This is my childhood companion, Kim, posing in a shopping basket in the early 1960s. He had a real basket to sleep in of course, as the two rather grainy pictures below show. Most of the time it would be stationed in the warmest spot in the kitchen. It was where he would retreat to when tired, bored, or had very occasionally fallen out of favour for some misdemeanour.
The basket was easily transported in the car and would accompany the family on holiday, along with its owner. It got taken into the garden on sunny days, when the humans would sit on a picnic blanket or chair. Usually Kim would join the humans, as the blanket looked far more inviting.
The poet Elizabeth Barret Browning died on this day in 1861. She was a woman who was unwell for much of her life, and her faithful companion, a spaniel called Flush, is the subject of two of her poems. Flush spent much of his time on the couch with Elizabeth, unlike the tiny dog in this week’s Sepia Saturday prompt image, which comes to us courtesy of The Past on Glass on Flickr.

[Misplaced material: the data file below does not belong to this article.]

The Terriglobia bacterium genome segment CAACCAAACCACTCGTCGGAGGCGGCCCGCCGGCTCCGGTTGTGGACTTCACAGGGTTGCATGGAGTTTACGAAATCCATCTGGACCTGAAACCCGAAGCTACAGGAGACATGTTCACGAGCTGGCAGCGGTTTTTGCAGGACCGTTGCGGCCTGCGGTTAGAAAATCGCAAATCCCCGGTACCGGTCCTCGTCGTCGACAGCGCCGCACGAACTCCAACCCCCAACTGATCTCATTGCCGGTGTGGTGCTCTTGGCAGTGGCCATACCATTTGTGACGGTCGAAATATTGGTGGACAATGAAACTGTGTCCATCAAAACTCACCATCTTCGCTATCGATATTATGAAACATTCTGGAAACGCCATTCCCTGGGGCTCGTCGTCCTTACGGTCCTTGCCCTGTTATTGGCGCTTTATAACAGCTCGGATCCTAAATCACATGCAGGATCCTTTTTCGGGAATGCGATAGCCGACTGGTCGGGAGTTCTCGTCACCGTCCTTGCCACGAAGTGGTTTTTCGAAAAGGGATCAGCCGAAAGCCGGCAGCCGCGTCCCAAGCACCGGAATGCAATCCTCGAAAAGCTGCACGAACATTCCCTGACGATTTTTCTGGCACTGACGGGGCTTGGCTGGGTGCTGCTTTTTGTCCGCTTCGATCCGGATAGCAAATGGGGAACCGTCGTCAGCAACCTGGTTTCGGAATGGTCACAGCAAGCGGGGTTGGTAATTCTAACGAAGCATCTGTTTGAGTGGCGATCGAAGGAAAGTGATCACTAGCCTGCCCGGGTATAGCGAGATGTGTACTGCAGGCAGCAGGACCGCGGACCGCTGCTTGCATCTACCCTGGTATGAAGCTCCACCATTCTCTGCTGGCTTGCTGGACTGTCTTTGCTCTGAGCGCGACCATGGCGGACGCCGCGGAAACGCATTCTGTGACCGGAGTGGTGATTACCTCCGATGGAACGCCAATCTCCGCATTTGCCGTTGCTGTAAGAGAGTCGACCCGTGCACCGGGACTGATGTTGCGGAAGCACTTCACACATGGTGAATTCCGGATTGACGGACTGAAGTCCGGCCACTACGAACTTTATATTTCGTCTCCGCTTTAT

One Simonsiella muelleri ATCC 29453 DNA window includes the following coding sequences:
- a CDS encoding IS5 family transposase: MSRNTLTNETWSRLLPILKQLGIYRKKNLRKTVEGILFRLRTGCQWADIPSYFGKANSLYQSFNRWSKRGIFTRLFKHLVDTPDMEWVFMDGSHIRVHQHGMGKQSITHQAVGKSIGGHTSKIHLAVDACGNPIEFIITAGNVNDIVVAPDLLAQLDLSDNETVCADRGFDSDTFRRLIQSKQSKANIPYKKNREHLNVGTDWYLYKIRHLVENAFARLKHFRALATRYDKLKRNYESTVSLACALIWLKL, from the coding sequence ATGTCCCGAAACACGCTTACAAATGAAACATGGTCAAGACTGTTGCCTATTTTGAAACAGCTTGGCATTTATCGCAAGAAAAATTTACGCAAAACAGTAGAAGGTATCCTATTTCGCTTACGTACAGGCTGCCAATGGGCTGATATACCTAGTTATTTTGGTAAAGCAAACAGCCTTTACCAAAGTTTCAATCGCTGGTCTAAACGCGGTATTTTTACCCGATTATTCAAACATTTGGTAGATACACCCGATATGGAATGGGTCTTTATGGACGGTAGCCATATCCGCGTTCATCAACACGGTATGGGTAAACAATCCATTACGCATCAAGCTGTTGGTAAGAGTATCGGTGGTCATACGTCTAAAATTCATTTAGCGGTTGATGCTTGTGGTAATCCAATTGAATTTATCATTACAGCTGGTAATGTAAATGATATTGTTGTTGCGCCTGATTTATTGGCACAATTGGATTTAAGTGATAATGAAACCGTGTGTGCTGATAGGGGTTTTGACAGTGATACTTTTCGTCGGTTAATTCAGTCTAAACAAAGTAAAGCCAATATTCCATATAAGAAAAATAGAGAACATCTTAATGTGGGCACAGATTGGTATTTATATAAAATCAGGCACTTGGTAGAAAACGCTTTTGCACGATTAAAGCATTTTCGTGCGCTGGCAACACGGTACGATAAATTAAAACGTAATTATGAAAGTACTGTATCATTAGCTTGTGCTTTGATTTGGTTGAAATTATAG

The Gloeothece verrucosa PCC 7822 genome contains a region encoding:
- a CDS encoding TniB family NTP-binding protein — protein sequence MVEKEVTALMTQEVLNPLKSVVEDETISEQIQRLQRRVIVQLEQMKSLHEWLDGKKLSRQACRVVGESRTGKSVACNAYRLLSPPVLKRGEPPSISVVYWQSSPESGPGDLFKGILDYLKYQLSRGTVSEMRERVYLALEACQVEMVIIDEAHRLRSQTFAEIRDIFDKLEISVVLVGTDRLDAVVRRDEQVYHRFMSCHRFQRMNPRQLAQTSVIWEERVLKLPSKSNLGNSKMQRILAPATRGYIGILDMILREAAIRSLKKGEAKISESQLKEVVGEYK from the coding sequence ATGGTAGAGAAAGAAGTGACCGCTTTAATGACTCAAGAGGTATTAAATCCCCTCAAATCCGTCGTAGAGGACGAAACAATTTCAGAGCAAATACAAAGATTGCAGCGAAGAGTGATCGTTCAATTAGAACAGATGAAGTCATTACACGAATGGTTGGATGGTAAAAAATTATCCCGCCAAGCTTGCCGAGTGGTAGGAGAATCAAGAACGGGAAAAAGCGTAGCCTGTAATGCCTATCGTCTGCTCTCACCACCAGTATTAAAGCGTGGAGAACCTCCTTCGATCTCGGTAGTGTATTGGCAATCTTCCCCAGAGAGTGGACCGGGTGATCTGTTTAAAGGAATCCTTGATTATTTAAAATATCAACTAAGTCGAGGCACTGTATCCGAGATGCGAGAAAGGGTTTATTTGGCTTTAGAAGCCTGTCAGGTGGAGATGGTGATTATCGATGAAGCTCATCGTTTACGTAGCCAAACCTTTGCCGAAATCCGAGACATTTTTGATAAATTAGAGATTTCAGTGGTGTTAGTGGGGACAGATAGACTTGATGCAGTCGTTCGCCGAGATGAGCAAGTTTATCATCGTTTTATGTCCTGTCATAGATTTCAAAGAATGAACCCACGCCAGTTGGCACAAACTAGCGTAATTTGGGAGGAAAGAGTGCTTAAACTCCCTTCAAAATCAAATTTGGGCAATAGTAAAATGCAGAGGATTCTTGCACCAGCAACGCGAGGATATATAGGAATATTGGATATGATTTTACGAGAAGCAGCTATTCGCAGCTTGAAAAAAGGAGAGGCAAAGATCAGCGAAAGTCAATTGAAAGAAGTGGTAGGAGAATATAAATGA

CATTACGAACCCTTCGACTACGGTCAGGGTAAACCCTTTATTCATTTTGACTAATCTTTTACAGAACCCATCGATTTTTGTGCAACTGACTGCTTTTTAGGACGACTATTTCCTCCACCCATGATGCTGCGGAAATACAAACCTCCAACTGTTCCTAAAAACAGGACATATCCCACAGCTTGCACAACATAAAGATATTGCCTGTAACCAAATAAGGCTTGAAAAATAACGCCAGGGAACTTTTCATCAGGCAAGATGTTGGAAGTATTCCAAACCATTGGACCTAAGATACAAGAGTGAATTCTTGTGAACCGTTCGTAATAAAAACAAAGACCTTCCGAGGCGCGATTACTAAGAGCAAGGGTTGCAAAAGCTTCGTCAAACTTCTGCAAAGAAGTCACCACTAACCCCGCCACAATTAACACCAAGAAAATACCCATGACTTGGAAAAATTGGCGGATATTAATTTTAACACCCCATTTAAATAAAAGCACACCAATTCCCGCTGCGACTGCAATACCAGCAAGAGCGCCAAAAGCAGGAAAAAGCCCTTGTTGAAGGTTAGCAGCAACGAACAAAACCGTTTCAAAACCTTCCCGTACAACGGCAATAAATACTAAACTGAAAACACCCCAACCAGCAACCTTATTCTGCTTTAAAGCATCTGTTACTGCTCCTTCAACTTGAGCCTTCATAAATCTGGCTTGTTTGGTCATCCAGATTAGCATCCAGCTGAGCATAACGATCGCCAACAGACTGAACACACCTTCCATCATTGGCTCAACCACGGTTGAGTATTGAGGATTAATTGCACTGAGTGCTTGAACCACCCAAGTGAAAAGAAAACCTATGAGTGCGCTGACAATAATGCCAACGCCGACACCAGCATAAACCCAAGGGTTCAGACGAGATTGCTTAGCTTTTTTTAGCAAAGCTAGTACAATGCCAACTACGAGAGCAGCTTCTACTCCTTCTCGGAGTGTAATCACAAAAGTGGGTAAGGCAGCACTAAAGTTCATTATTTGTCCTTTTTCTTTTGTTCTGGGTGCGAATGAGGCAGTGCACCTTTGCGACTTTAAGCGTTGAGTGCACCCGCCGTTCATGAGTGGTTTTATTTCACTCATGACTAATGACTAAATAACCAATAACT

This little chap (or lady) belongs to the Mitchel. L. and that’s all we know; except that it was photographed by David Knights-Whittome, whose remarkable work is being cleaned, catalogued and researched by staff and volunteers of the Sutton Archive. He certainly had a way with animals, especially dogs. I wonder what made him photograph the Mitchel dog inside this basket, and why leave the brush and toy dog in the picture? It certainly makes for an interesting arrangement.
Elizabeth Barret Browning’s poem in praise of Flush, shows us that the love and devotion he gave to to his sick mistress was returned in equal measure.
This dog only, waited on,
Knowing that when light is gone
Love remains for shining.